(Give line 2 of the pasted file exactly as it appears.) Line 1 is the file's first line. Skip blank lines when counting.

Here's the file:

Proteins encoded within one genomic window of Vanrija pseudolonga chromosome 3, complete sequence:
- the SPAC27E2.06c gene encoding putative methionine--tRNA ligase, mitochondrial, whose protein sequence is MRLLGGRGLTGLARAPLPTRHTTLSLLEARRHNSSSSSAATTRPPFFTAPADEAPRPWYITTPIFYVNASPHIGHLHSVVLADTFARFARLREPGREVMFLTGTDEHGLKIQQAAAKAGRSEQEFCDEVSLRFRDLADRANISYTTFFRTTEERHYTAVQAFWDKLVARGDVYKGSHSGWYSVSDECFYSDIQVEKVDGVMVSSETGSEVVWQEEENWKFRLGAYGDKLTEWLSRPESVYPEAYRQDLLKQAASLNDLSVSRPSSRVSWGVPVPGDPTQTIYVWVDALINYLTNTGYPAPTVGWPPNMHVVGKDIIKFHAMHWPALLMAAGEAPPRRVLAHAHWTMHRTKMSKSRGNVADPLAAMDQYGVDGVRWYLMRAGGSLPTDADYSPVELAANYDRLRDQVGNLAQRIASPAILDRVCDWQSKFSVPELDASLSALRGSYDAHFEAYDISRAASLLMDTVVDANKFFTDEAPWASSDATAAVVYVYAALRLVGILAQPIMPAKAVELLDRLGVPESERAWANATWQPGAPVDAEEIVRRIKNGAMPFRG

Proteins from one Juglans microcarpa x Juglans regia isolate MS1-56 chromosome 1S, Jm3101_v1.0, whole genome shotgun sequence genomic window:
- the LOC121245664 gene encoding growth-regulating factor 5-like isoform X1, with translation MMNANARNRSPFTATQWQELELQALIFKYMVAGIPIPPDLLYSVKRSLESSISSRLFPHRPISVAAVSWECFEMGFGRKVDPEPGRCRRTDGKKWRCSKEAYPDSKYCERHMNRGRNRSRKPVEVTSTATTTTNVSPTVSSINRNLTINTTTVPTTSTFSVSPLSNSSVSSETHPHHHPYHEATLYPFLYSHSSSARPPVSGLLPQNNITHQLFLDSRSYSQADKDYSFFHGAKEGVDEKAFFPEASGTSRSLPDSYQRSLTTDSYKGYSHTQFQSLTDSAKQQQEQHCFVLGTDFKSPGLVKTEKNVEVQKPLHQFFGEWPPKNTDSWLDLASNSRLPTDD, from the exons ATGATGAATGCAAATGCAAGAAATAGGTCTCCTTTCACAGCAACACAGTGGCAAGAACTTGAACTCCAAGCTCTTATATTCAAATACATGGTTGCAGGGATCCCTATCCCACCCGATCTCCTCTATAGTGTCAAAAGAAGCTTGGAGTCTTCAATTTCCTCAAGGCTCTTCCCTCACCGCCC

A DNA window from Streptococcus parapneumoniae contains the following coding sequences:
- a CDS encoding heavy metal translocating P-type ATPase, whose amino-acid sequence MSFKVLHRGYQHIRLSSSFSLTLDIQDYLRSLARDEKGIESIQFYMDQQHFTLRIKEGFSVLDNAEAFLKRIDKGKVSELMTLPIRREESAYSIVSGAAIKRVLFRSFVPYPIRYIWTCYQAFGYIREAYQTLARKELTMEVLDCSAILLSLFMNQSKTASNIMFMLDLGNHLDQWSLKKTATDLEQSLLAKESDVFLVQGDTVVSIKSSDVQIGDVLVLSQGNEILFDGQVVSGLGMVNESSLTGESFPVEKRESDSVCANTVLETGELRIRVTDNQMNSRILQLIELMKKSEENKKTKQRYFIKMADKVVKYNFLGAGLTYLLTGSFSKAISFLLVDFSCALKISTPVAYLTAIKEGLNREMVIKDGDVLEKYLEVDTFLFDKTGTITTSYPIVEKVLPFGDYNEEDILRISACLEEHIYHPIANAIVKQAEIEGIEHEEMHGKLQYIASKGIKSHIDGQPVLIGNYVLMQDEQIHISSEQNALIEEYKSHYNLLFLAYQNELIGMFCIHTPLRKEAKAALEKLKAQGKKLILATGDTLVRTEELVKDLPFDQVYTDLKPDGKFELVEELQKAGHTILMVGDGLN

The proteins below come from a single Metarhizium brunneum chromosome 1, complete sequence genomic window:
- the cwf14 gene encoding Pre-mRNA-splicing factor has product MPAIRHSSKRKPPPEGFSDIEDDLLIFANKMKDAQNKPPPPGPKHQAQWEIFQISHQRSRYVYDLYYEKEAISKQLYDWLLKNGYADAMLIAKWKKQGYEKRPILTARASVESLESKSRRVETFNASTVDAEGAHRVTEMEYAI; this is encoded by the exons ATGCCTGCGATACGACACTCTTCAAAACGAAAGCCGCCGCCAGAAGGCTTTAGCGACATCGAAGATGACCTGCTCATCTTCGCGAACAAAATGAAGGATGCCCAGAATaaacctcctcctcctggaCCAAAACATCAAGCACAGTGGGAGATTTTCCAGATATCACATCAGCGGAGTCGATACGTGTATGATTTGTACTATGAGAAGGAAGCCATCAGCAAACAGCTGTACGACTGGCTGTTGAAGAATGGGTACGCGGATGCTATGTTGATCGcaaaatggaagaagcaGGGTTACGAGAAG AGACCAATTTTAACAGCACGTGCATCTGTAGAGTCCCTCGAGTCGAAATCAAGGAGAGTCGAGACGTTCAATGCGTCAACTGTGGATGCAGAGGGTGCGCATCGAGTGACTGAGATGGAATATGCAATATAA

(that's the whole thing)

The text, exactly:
- the SPAC27E2.06c gene encoding putative methionine--tRNA ligase, mitochondrial, whose protein sequence is MRLLGGRGLTGLARAPLPTRHTTLSLLEARRHNSSSSSAATTRPPFFTAPADEAPRPWYITTPIFYVNASPHIGHLHSVVLADTFARFARLREPGREVMFLTGTDEHGLKIQQAAAKAGRSEQEFCDEVSLRFRDLADRANISYTTFFRTTEERHYTAVQAFWDKLVARGDVYKGSHSGWYSVSDECFYSDIQVEKVDGVMVSSETGSEVVWQEEENWKFRLGAYGDKLTEWLSRPESVYPEAYRQDLLKQAASLNDLSVSRPSSRVSWGVPVPGDPTQTIYVWVDALINYLTNTGYPAPTVGWPPNMHVVGKDIIKFHAMHWPALLMAAGEAPPRRVLAHAHWTMHRTKMSKSRGNVADPLAAMDQYGVDGVRWYLMRAGGSLPTDADYSPVELAANYDRLRDQVGNLAQRIASPAILDRVCDWQSKFSVPELDASLSALRGSYDAHFEAYDISRAASLLMDTVVDANKFFTDEAPWASSDATAAVVYVYAALRLVGILAQPIMPAKAVELLDRLGVPESERAWANATWQPGAPVDAEEIVRRIKNGAMPFRG